Recipe: Grilled Hanger Steak with Peperonata

 

As summer hits its crescendo this week, we'll be cooking with as many of the season's exuberant flavors as time allows. Thanks to this easy but satisfying recipe from Andrew Matthews of BLT Prime, we've aready got bell peppers, Roma tomatoes, and basil covered. The colorful trio is quickly sautéed into a classic Italian peperonata, which is then crowned with simply seasoned and swiftly seared hanger steak.

 

Get the recipe here.

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Recipe Roundup: August 20, 2012

 

The blogosphere’s sprawling universe of recipes is inspiring, diverse, and—let’s face it—a bit daunting. Our recipe roundup does all the heavy sifting to single out recent, mouthwatering recipes from our favorite blogs. All you have to do is click and cook!

 

Floating Island with Apricot Creme Anglaise [NYT]

Melissa Clark's ode to Julia Child, who would have turned 100 last week.

 

Charred Pepper Steak Sauce [Smitten Kitchen]

How to make a perfect grilled steak even better? Drizzle it with this smoky, tangy sauce.

 

​Corn Bisque with Crema [JBF]

This time of year, there's no such thing as too much corn. But if you got a little over-excited at the farmers'... Read more >

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Ask a Chef: What Would You Eat for Your Last Meal on Earth?

"Spaghetti with sea urchin and limpets, but only if I could gather them from the shores of Sicily. Otherwise, because it's my last day on earth and I don't care about cholesterol and blood pressure, I would want a four-pound aged steak with a large side of pommes soufflé." –Fortunato Nicotra, Felidia, NYC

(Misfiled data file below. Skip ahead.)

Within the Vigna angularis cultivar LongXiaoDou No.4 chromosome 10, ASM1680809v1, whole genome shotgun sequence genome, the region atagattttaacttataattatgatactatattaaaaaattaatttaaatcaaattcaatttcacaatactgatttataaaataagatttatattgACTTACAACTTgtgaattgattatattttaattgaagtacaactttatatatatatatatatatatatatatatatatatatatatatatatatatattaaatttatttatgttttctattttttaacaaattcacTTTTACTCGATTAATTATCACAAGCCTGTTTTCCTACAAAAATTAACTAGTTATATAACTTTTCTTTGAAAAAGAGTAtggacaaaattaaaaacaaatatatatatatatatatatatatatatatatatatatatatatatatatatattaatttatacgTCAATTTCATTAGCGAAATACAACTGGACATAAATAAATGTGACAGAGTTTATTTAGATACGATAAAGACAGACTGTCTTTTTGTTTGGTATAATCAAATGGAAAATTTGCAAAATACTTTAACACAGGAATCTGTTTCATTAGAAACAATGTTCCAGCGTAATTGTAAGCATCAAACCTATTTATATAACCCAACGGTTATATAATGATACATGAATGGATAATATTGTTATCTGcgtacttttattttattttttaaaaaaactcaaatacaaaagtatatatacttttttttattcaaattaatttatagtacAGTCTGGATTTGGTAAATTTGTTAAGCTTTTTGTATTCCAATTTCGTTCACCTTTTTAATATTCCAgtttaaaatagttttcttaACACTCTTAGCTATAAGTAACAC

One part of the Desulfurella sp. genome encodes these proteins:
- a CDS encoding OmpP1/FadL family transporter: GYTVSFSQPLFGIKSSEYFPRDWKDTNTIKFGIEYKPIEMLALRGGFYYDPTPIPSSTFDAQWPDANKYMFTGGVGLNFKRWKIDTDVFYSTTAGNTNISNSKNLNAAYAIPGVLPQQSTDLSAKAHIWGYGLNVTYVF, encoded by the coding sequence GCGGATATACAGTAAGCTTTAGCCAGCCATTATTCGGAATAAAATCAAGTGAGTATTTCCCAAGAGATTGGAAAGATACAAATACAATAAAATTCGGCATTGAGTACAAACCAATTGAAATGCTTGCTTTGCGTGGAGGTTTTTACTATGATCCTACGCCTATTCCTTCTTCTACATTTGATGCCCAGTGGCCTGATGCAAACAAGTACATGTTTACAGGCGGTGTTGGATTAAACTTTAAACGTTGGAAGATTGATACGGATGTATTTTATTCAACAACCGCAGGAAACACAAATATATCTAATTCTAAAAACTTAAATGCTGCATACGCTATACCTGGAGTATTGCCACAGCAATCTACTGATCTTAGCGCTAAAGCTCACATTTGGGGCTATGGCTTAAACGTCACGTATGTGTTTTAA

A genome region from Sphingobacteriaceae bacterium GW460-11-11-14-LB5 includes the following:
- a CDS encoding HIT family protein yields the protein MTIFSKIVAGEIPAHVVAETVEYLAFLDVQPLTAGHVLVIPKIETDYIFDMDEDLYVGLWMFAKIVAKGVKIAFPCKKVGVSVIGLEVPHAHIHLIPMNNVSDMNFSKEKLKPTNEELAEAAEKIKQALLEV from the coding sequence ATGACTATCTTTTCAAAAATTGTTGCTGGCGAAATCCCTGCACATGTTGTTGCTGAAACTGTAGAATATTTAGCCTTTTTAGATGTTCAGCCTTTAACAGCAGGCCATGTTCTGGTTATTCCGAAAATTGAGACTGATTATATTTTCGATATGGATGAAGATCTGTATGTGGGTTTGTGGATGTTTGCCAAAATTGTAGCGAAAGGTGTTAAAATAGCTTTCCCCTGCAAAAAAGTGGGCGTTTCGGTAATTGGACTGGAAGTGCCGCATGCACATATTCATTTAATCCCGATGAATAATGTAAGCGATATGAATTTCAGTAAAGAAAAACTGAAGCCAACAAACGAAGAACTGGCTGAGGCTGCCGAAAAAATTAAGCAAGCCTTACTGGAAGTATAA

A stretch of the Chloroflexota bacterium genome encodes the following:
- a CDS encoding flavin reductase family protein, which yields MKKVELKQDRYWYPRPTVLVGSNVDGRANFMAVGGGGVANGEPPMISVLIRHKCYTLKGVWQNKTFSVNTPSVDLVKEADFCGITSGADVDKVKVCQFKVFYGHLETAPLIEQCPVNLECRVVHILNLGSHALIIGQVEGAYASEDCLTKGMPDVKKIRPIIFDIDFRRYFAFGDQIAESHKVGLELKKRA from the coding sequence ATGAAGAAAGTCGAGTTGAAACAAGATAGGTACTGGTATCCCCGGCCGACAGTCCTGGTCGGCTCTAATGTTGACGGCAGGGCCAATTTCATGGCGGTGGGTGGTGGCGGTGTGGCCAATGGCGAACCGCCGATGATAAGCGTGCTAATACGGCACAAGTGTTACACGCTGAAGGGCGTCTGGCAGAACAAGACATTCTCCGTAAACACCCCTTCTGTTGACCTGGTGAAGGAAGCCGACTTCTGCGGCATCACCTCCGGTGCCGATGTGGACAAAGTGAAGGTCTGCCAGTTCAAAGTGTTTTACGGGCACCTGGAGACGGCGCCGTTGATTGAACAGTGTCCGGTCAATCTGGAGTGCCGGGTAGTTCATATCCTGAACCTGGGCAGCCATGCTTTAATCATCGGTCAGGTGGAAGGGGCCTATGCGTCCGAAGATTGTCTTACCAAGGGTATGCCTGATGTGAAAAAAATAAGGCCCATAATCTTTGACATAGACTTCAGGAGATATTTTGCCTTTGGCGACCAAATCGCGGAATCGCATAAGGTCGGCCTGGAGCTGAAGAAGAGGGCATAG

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The Bookshelf: Betty Fussell Wants You to Eat Your Steak Rare

Raising SteaksThe unflappable Betty Fussell graced us with her presence yesterday at Beard on Books for a rousing discussion of her book Raising Steaks and all things beef. After discussing the history of the beef industry, from small-scale butcher shops to industrialized slaughterhouses to the grass-fed future, Betty moved on to how Americans eat and think about beef. What has been the effect of industrializing the beef industry? A dulled and “timid” American palate, Betty claims. She believes we need to be re-tasting all kinds of beef from Wagyu to grass-fed, declaring that it’s time to “train ourselves to not just eat rib-eyes.” Where should we be doing this training? These days, restaurants and chefs have the best access to the choicest cuts and kinds of meat, because they can demand it. And they also can produce the best tasting meat because they have the heat sources to cook it properly. Betty implores us to order our steaks and other red meats “Rare! Rare!

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The Bookshelf: Betty Fussell

Raising SteaksTomorrow’s Beard on Books brings us Betty Fussell, a passionate carnivore who will discuss her new book, Raising Steaks: The Life and Times of American Beef. Fussell approaches this tough and proud American industry with an open mind, profiling the many men and women who help bring steaks from the ranch to our plates. She knows her cuts of beef, and that’s why we asked her to tell us her five favorites and how to prepare them. Rib-eye: Why? Because of all that marbling, otherwise known as fat. And because you can get it cut thick and on the bone. Thick means you can cook it crusty on the outside and rare within, and bone means flavor. Put on lots of salt and pepper, throw it on that hot grill or grill

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Recipe: James Beard's Steak Pizzaiola

SteakThis saucy, savory steak is sure to impress your friends at your next weekend barbecue. In James Beard's Treasury of Outdoor Cooking, Beard suggests serving this grilled steak (which is then quickly simmered in a garlicky tomato sauce) with a side of buttered noodles (to soak up the sauce), a mixed salad with garlic croutons, and a bottle of Valpolicella.

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Recipe: James Beard's Steak Pizzaiola

SteakThis saucy, savory steak is sure to impress your friends at your next weekend barbecue. In James Beard's Treasury of Outdoor Cooking, Beard suggests serving this grilled steak (which is then quickly simmered in a garlicky tomato sauce) with a side of buttered noodles (to soak up the sauce), a mixed salad with garlic croutons, and a bottle of Valpolicella.

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